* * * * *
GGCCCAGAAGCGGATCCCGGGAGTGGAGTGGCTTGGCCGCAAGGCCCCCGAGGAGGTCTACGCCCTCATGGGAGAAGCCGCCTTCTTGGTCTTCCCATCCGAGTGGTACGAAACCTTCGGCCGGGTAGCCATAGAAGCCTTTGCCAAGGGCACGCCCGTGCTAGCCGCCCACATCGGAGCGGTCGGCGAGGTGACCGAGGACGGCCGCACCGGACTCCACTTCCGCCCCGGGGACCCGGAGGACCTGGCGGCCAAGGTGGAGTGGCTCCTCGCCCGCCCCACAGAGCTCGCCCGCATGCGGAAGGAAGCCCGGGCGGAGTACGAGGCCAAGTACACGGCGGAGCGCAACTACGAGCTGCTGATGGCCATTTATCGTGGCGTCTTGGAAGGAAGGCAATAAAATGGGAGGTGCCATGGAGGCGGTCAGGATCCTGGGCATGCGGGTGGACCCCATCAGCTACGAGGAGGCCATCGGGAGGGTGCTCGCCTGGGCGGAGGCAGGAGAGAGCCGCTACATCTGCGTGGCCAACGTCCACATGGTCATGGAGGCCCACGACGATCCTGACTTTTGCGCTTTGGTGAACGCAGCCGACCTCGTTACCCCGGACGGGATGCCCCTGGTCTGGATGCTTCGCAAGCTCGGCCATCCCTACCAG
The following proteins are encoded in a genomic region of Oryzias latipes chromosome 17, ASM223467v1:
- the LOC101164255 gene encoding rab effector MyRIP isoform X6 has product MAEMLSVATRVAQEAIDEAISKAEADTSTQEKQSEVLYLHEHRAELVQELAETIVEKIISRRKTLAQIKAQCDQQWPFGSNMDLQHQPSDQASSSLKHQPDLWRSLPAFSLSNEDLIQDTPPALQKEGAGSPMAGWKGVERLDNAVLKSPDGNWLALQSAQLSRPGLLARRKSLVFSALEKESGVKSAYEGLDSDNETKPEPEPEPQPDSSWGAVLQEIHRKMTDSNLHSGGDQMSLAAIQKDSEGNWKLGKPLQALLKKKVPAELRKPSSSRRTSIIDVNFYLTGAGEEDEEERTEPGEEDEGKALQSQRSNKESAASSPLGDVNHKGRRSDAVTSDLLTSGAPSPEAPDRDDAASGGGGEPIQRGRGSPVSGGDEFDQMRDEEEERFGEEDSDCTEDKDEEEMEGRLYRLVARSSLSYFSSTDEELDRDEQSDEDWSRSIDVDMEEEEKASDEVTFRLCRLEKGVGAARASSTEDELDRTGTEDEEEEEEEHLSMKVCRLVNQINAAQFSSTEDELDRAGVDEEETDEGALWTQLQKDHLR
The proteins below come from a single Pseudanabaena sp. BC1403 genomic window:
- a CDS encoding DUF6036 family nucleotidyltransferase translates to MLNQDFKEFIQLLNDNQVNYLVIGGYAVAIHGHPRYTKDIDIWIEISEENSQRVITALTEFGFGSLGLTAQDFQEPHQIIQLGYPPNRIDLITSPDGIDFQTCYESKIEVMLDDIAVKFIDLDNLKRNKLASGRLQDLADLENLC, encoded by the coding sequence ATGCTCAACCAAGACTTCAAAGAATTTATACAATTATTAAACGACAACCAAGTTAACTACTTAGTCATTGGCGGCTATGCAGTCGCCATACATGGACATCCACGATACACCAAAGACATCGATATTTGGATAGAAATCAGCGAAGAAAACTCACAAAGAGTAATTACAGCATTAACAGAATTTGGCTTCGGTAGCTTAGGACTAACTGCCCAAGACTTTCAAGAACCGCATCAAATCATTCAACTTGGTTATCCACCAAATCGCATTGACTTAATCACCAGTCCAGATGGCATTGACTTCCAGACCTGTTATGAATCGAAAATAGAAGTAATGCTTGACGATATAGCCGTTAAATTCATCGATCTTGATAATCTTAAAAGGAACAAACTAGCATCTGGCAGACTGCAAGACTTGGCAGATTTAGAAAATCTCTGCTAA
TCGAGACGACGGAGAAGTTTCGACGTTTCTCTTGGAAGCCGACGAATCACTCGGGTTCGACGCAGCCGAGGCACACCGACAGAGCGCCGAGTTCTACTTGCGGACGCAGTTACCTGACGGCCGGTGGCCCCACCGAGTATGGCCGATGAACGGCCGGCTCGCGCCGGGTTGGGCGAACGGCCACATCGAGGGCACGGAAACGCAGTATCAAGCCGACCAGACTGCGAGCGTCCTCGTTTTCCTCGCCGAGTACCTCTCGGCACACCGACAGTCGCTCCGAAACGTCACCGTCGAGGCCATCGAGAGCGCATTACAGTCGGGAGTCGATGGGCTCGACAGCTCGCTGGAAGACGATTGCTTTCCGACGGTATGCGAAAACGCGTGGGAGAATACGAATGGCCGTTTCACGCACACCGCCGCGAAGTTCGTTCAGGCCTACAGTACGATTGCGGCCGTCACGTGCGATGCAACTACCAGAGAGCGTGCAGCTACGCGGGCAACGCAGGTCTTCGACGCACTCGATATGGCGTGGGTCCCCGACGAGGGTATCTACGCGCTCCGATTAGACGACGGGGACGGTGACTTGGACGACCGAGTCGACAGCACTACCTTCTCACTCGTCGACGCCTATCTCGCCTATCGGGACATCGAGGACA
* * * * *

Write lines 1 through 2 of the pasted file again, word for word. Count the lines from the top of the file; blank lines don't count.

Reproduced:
GGCCCAGAAGCGGATCCCGGGAGTGGAGTGGCTTGGCCGCAAGGCCCCCGAGGAGGTCTACGCCCTCATGGGAGAAGCCGCCTTCTTGGTCTTCCCATCCGAGTGGTACGAAACCTTCGGCCGGGTAGCCATAGAAGCCTTTGCCAAGGGCACGCCCGTGCTAGCCGCCCACATCGGAGCGGTCGGCGAGGTGACCGAGGACGGCCGCACCGGACTCCACTTCCGCCCCGGGGACCCGGAGGACCTGGCGGCCAAGGTGGAGTGGCTCCTCGCCCGCCCCACAGAGCTCGCCCGCATGCGGAAGGAAGCCCGGGCGGAGTACGAGGCCAAGTACACGGCGGAGCGCAACTACGAGCTGCTGATGGCCATTTATCGTGGCGTCTTGGAAGGAAGGCAATAAAATGGGAGGTGCCATGGAGGCGGTCAGGATCCTGGGCATGCGGGTGGACCCCATCAGCTACGAGGAGGCCATCGGGAGGGTGCTCGCCTGGGCGGAGGCAGGAGAGAGCCGCTACATCTGCGTGGCCAACGTCCACATGGTCATGGAGGCCCACGACGATCCTGACTTTTGCGCTTTGGTGAACGCAGCCGACCTCGTTACCCCGGACGGGATGCCCCTGGTCTGGATGCTTCGCAAGCTCGGCCATCCCTACCAG
The following proteins are encoded in a genomic region of Oryzias latipes chromosome 17, ASM223467v1: